Categories :

Similar artists

Albums

CD$9.99

Folk/Americana - Released January 27, 2009 | New West Records

CD$8.99

Country - Released June 5, 2020 | Fiesta Red Records

CD$12.99

Alternative & Indie - Released July 27, 2010 | Rykodisc

Mark Olson's first proper solo album, 2007's The Salvation Blues, was written and recorded in the wake of a powerfully traumatic romantic breakup, and as beautiful as it often was, the pain that inspired it was never far from the surface. Following a collaboration with his former partner in the Jayhawks, Gary Louris (2008's Ready for the Flood), Many Colored Kite finds Olson making music on his own again, and though these songs appear to be the work of a stronger and happier man, this remains a deeply introspective set of songs, with a keenly spiritual undertow running through these meditations on love, nature, and humanity. Beau Raymond produced these recordings, and the sound is simple and uncluttered, dominated by acoustic guitars and Olson's voice, and even when the album gingerly dips its toes into rock & roll, the music maintains a steady hand and a touch that's careful not to lean too hard on the tunes. Olson's vocals remain clear and impassioned, but there's a wary fragility in his voice that sets these performances apart from his early work, and the melodic twists and turns of "Morning Dove," "More Hours," and "Kingsnake" are ambitious and challenging, a clear departure from the sunnier mood of his work with the Original Harmony Ridge Creek Dippers and the lovely Midwestern plains of the Jayhawks. And as Olson emphatically declares "Praise the love, praise the light of the day" in "Morning Dove" or "There's a light that shines, there are dreams untold" in "No Time to Live Without Her," the lyrics carry a palpable subtext that Olson is seeking solace in divine love as well as more earthly comforts. Many Colored Kite is far from a carefree album, but if the backstory of The Salvation Blues was one of heartbreak, this music is about healing, and Olson's journal of emotional recovery is honest, compelling, and dotted with moments of unexpected joy, none more powerful than his evocative recollection of a childhood memory in "Wind and Rain." Not as cohesive as The Salvation Blues, Many Colored Kites is still a worthy and brave album that finds Mark Olson continuing to find new ways of sharing what life has taught him through his music. © Mark Deming /TiVo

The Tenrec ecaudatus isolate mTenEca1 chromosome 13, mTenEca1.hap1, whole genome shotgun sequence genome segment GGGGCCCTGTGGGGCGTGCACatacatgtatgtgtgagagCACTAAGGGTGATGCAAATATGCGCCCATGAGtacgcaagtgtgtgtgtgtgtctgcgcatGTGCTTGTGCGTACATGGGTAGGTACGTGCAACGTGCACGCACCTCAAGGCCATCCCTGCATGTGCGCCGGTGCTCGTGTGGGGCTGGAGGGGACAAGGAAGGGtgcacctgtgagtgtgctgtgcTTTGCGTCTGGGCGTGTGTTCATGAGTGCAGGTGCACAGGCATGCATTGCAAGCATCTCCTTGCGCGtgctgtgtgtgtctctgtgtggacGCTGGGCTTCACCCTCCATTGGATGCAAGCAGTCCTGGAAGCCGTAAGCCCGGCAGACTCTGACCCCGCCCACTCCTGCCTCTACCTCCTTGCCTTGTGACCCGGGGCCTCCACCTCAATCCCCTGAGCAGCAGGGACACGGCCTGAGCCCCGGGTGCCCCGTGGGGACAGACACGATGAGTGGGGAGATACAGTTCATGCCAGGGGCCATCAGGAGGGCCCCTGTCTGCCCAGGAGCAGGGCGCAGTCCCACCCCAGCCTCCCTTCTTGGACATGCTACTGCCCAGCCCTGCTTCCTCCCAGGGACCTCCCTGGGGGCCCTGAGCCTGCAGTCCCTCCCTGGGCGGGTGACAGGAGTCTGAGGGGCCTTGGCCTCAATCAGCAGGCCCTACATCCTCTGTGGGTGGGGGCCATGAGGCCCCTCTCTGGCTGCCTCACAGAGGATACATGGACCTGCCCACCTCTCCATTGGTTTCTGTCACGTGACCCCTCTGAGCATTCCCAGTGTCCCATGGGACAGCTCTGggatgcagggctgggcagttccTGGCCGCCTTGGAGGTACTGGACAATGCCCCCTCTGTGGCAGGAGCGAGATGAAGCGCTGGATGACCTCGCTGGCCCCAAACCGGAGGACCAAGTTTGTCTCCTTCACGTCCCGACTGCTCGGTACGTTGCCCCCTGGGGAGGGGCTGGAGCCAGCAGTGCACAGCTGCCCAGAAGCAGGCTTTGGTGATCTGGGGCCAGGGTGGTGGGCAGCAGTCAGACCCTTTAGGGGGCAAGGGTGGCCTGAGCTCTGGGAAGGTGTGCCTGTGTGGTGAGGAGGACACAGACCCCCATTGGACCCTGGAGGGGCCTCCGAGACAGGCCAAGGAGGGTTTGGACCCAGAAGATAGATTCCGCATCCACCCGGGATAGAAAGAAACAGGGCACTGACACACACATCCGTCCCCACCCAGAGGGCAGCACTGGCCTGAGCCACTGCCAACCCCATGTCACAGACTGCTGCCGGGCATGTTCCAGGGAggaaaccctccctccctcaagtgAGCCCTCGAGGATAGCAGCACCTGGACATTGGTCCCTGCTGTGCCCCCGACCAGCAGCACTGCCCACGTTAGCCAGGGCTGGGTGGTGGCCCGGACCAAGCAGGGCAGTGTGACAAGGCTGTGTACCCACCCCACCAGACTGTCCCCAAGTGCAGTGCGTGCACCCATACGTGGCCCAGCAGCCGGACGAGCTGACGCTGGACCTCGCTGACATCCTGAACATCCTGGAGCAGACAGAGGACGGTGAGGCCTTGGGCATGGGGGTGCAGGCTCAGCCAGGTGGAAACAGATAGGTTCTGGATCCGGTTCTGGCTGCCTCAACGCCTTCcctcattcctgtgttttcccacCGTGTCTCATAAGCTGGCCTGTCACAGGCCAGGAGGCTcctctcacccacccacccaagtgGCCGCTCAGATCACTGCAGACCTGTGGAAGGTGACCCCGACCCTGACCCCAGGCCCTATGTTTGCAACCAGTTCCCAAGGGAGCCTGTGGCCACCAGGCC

HI-RES$14.99
CD$10.99

Country - Released August 25, 2017 | Glitterhouse Records

Hi-Res
After an ill-considered detour into world music on his 2014 album Good-bye Lizelle, former Jayhawk Mark Olson has moved back to somewhat more familiar ground with 2017's Spokeswoman of the Bright Sun. Like Good-bye Lizelle, Spokeswoman finds Olson collaborating with his wife and musical partner, Norwegian musician Ingunn Ringvold, and while the subtle twang of his work with the Jayhawks is largely absent, most of this music falls somewhere between contemporary folk and sunny pastoral pop, with a melodic sense that should feel familiar to anyone who has spent time with Olson's work. The performances are dominated by acoustic guitars, with electric instruments adding counterpoint and Ringvold adding additional colors on the Mellotron, with the simulated strings adding a shade of Baroque pop to the mix. Considering the bulk of the album was recorded in Olson and Ringvold's living room using a portable recording unit, Spokeswoman sounds remarkably lush, with John Schreiner's mix sounding at once airy and richly detailed, making the most of Olson and Ringvold's harmonies. Spokeswoman of the Bright Sun sounds so good, one can't help but wish the album was more interesting; while the music is often lovely on the surface, repeated listenings make it clear these songs are simply too languid for their own good, and the sun-dappled drift of this music ultimately spends most of its time stuck in one place. And Olson's lyrics, full of his usual meditations on life, love, and spirituality, don't engage the listener in the manner of his best work; these songs bring to mind the old saw about drama being impossible without conflict, and while Olson might not have been aiming for drama, he sure doesn't offer much to connect with. Spokeswoman of the Bright Sun is a decided improvement over Good-bye Lizelle, but despite the strength of its craft, it's still a disappointing effort from a major talent. © Mark Deming /TiVo
CD$8.99

Country - Released May 8, 2020 | Fiesta Red Records

HI-RES$1.49
CD$0.99

Country - Released August 4, 2017 | Glitterhouse Records

Hi-Res
CD$8.99

Country - Released April 3, 2020 | Fiesta Red Records

HI-RES$1.49
CD$0.99

Country - Released July 14, 2017 | Glitterhouse Records

Hi-Res